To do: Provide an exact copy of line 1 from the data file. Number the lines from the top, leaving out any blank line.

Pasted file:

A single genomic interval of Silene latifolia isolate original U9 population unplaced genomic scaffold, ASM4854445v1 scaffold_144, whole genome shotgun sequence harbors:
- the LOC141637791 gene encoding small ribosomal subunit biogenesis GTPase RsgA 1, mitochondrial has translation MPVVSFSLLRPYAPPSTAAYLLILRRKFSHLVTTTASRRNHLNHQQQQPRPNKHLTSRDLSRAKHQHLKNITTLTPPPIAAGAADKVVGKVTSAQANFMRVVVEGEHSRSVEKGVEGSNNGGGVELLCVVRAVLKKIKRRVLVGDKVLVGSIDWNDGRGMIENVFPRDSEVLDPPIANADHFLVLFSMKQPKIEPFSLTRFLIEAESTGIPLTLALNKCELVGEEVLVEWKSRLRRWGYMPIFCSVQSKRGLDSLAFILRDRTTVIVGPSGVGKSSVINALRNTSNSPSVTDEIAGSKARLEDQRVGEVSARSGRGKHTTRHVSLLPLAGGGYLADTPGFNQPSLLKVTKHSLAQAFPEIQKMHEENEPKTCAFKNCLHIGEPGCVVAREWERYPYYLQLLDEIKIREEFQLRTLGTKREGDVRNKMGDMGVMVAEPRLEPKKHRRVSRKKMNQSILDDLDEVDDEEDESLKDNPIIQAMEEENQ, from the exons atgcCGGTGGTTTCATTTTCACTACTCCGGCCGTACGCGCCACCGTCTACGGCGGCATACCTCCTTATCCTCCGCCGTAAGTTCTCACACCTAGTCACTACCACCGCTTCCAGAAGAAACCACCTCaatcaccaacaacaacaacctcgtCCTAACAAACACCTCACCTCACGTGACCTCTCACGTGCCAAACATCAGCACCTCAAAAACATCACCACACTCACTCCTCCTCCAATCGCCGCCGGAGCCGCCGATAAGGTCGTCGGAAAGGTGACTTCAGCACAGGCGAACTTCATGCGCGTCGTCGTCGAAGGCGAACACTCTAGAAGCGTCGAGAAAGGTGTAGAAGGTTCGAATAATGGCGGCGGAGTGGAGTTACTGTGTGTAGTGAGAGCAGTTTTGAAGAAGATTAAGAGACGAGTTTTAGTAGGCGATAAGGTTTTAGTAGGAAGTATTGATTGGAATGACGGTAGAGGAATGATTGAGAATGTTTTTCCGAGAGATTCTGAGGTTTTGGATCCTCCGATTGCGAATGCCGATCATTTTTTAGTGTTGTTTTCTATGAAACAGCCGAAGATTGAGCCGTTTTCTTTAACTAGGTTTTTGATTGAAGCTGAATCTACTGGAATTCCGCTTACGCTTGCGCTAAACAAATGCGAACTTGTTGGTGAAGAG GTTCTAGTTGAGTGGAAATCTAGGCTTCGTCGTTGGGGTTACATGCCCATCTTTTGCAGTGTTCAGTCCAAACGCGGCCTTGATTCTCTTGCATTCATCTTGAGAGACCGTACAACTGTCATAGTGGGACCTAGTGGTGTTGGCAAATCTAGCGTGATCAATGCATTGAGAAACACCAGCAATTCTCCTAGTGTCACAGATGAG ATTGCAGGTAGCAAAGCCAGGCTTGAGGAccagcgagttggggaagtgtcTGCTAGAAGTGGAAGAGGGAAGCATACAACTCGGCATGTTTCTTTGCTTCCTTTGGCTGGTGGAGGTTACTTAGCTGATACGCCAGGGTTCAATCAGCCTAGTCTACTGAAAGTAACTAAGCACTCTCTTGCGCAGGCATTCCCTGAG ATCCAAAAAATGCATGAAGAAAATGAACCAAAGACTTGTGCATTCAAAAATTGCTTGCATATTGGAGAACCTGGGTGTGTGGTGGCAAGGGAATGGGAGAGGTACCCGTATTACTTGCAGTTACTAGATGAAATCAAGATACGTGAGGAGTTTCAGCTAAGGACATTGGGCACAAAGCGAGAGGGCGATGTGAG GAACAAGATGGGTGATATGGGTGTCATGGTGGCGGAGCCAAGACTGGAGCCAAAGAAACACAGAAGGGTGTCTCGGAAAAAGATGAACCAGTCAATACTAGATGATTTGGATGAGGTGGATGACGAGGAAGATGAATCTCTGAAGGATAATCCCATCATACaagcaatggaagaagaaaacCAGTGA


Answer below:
A single genomic interval of Silene latifolia isolate original U9 population unplaced genomic scaffold, ASM4854445v1 scaffold_144, whole genome shotgun sequence harbors: